By Jody McPhillips 

Hungry in the West End addresses senior hunger in Providence’s West End community — an area of hard-core poverty burdened further by the recession. This series attempts to put a face on the problem of senior hunger in the West End and throughout America, and to give voice to those who are responding to the challenge of feeding the hungry. This is Part 5 of the series. Start here to begin with Part 1.

 

The Tuesday lunch at the St. Martin de Porres Center, 260 Cranston St. in the West End, is more about friends than food.

People begin to gather in the big community room well before the noon hour. Some come to play cards, some to visit with friends, some to catch up on the news from a neighborhood they left years ago.

Some don’t like the food, so they bring a bag lunch.

“I come here to be with people, so I’m not alone all day long,” says Ruth Tabora, 68, of 301 Cranston St. “It’s a good place to be. You’re never lonely.”

Eighty-year-old Agnes H. Perry of Cahir Street says she comes to St. Martin de Porres just as her mother and four older sisters did. “I joined to keep the family tradition going,” she says. “We come for fellowship, because we all grew up together.”

St. Martin de Porres director Esther Price says that sometimes the stakes can be higher than gossip or a card game.

Some who come to the center are barely making ends meet, she says, which leads to some tough choices. “When you try to figure … whether you can afford to eat that day, or to buy pharmaceuticals, that’s a tough decision.  I’ve known them to go without their medicines to buy food,” she says.

That’s where the center’s tradition of close groups is helpful, she says. “We encourage our members to check on one another, particularly if you know the person may be having a difficult time with food, or having a difficult time paying for their medicine, or just having a difficult time period.”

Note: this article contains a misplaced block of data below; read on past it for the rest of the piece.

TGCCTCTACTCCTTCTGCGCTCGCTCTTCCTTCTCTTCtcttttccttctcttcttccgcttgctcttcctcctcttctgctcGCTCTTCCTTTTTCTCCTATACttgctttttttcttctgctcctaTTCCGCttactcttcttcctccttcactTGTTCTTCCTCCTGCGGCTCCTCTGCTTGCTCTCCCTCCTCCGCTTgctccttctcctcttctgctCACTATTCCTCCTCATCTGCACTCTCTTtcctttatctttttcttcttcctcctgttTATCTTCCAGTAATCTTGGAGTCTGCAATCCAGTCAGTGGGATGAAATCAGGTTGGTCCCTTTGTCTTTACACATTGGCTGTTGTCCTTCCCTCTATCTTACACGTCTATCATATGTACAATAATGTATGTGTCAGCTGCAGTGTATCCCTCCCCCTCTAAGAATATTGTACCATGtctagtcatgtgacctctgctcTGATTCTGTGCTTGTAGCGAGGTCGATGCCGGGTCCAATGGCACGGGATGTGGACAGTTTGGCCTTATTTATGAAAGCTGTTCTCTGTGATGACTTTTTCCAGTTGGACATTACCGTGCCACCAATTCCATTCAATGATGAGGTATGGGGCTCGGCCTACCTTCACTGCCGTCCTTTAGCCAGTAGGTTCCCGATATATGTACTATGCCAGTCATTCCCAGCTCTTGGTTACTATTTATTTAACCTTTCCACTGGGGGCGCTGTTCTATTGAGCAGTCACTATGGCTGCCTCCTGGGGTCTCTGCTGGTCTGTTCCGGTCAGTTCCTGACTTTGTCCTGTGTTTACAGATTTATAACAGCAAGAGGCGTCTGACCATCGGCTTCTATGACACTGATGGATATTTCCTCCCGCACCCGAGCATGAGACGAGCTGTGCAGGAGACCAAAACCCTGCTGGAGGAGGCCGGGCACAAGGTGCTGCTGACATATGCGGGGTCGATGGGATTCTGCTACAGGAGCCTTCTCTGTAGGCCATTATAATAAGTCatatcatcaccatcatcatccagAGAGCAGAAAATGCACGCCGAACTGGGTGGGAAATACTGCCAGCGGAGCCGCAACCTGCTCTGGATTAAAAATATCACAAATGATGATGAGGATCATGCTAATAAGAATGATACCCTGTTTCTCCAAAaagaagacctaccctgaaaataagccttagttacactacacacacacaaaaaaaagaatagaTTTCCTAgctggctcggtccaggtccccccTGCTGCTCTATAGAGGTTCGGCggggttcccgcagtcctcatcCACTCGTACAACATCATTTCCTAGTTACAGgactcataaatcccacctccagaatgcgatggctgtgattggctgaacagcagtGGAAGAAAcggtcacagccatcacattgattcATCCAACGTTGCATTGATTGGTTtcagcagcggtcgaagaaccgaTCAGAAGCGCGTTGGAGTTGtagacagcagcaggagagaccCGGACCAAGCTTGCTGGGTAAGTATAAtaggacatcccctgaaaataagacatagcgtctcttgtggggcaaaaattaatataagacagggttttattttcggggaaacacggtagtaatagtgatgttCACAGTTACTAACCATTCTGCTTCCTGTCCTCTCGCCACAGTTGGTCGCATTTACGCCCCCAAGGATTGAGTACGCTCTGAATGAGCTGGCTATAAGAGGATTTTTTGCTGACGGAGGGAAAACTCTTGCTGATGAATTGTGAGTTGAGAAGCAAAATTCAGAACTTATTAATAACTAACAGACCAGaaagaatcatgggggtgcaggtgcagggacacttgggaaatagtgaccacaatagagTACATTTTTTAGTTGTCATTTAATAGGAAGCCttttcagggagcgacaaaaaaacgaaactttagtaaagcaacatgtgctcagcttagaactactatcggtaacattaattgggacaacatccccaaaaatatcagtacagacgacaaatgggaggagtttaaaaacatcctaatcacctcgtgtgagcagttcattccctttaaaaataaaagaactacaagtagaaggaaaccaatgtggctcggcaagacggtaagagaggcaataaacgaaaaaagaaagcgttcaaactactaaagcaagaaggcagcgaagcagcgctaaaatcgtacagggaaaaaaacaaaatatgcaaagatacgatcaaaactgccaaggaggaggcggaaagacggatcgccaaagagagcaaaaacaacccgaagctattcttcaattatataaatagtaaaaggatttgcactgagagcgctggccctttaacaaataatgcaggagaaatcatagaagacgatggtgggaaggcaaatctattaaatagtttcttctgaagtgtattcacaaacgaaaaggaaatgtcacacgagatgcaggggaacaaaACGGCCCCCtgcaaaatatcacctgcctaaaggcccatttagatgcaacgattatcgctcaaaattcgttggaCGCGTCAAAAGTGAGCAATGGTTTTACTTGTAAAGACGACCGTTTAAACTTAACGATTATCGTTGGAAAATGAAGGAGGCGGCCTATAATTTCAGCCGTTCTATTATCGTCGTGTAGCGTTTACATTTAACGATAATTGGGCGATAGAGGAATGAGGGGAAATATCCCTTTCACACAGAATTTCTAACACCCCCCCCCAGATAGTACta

Gail Daniels, who runs the five-day-a-week lunch program, says she has no idea why three times as many people come on Tuesdays. “We get from 50 to 75 people on Tuesdays. Other days, it runs around 20.”

Most pay the suggested $3 donation for the lunch, which is provided by Meals on Wheels. Daniels says a few can only pay $2, while some can’t pay at all.

Wynette Ferguson, 76, knows how that works. She lives nearby on Diamond St., with one of her six children, and walks over unless the weather is bad.

“I’ve been coming here for a few months,” she says. She gets tired of being cooped up in the house, and the center “has exercise classes, arts and crafts, and bingo.”

For her, too, it’s a chance to renew old friendships. “I grew up with some of them. I knew a lot of them,” she says.

Ferguson lives on Social Security disability insurance, and the benefits don’t always stretch far enough.  ”Sometimes money is a problem, especially when you have to pay the gas and oil bill,” she says. “It helps to know that this place is here if I need it.”

And when she does need it, she sits quietly outside the big community room as lunch is served to the chattering, laughing crowd.

Midway through the meal, a St. Martin de Porres staff member beckons her in and points silently to a chair.

She slips into the seat and tucks into the plate of food. “Sometimes, they give it to me, if they have extra,” she explains. “Sometimes I pay for it.

 

“But $15 a week, that’s a lot.”

 

Hungry in the West End

AARPRI

Explore Jody McPhillips’ Web series
Part 1: The Problem is Simple, But Not the Solution
Part 2: Feeding People Too Ashamed to Ask for Help
Part 3: Meals on Wheels Feeds the Homebound
Part 4: Food Pantries Feed All Comers
Part 5: Food & Friendship Served Up at St. Martin de Porres
Part 6: Nutritionists Help Seniors to Eat Right
Part 7: At 88, Theresa Gives Food Stamps a Second Try
Part 8: Volunteers Serve From the Heart, Get Back More Than They Give

 

Watch John Martin’s Hungry in the West End documentary series
Episode 1: The Growing Problem
Episode 2: Doing More with Less
Episode 3: Food for the Soul
Episode 4: Emergency
Episode 5: What Is Affordable?
Episode 6: It’s Okay
Episode 7: Abundance
Episode 8: “It’s Good Work”

 

Hunger news

The Postal Service’s “Stamp Out Hunger” day is May 11. Watch the video.
RI Monthly: Interview with John Martin on Hungry in the West End
TakePart.com: America’s Grandparents Are Hidden Victims of Hunger Crisis
Enid Borden: Ending Senior Hunger Must Begin Today
Hunger News From TakePart.com
Ezra Klein on senior isolation: “Call Your Grandmother.”
Governor Chafee Releases Report on RI SNAP, Welfare Fraud. Download the Report.
Washington Post: Food Stamps Put Rhode Island Town on Monthly Boom-and-Bust Cycle
RI Farmers Markets Growing…with Some Pain
Chaffee Kicking Off March for Meals Campaign
New York Times: More to Meal Delivery Than Food
Drive to End Hunger Launches 2013 Season in Daytona
US Conference of Mayors: Slow Recovery Keeps Pressure on Emergency Food and Shelter Services
AARP Announces Million Dollar Partnership to Fight Older Adult Hunger
Drive to End Hunger’s Jeff Gordon Leads Pack of Celebrity Hunger Advocates.

Hambre en America: ¿Que podemos hacer?

 

 

 

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